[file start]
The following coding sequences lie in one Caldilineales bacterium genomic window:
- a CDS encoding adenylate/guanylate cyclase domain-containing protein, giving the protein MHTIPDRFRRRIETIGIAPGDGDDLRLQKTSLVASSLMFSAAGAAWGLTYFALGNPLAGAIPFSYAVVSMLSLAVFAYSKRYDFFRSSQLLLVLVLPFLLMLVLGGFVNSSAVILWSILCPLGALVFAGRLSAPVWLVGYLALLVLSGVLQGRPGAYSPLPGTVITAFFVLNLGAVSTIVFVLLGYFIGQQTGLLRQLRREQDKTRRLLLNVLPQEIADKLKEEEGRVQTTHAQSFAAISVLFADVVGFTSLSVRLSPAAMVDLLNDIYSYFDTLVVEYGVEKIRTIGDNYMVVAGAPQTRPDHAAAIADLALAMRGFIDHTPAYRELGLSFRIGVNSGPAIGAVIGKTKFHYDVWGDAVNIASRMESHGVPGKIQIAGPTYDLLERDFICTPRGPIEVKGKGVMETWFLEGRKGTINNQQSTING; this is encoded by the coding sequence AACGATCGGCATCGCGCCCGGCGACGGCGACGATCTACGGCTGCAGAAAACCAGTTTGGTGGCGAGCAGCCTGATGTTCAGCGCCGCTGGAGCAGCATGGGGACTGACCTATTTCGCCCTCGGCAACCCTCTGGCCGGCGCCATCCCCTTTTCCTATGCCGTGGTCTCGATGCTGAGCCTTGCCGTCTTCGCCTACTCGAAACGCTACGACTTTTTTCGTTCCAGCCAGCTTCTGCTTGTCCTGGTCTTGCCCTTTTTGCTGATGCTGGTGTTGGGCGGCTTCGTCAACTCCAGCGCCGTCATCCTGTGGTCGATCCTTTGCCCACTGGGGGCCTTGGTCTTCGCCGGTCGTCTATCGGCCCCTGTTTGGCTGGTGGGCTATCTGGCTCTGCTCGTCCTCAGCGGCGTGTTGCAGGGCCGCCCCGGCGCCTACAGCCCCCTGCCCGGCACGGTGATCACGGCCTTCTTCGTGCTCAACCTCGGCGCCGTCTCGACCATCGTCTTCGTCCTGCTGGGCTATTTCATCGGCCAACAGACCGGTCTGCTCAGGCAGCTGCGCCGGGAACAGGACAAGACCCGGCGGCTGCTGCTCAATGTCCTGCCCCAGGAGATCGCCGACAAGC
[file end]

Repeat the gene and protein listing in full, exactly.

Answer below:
The following coding sequences lie in one Caldilineales bacterium genomic window:
- a CDS encoding adenylate/guanylate cyclase domain-containing protein, giving the protein MHTIPDRFRRRIETIGIAPGDGDDLRLQKTSLVASSLMFSAAGAAWGLTYFALGNPLAGAIPFSYAVVSMLSLAVFAYSKRYDFFRSSQLLLVLVLPFLLMLVLGGFVNSSAVILWSILCPLGALVFAGRLSAPVWLVGYLALLVLSGVLQGRPGAYSPLPGTVITAFFVLNLGAVSTIVFVLLGYFIGQQTGLLRQLRREQDKTRRLLLNVLPQEIADKLKEEEGRVQTTHAQSFAAISVLFADVVGFTSLSVRLSPAAMVDLLNDIYSYFDTLVVEYGVEKIRTIGDNYMVVAGAPQTRPDHAAAIADLALAMRGFIDHTPAYRELGLSFRIGVNSGPAIGAVIGKTKFHYDVWGDAVNIASRMESHGVPGKIQIAGPTYDLLERDFICTPRGPIEVKGKGVMETWFLEGRKGTINNQQSTING; this is encoded by the coding sequence AACGATCGGCATCGCGCCCGGCGACGGCGACGATCTACGGCTGCAGAAAACCAGTTTGGTGGCGAGCAGCCTGATGTTCAGCGCCGCTGGAGCAGCATGGGGACTGACCTATTTCGCCCTCGGCAACCCTCTGGCCGGCGCCATCCCCTTTTCCTATGCCGTGGTCTCGATGCTGAGCCTTGCCGTCTTCGCCTACTCGAAACGCTACGACTTTTTTCGTTCCAGCCAGCTTCTGCTTGTCCTGGTCTTGCCCTTTTTGCTGATGCTGGTGTTGGGCGGCTTCGTCAACTCCAGCGCCGTCATCCTGTGGTCGATCCTTTGCCCACTGGGGGCCTTGGTCTTCGCCGGTCGTCTATCGGCCCCTGTTTGGCTGGTGGGCTATCTGGCTCTGCTCGTCCTCAGCGGCGTGTTGCAGGGCCGCCCCGGCGCCTACAGCCCCCTGCCCGGCACGGTGATCACGGCCTTCTTCGTGCTCAACCTCGGCGCCGTCTCGACCATCGTCTTCGTCCTGCTGGGCTATTTCATCGGCCAACAGACCGGTCTGCTCAGGCAGCTGCGCCGGGAACAGGACAAGACCCGGCGGCTGCTGCTCAATGTCCTGCCCCAGGAGATCGCCGACAAGC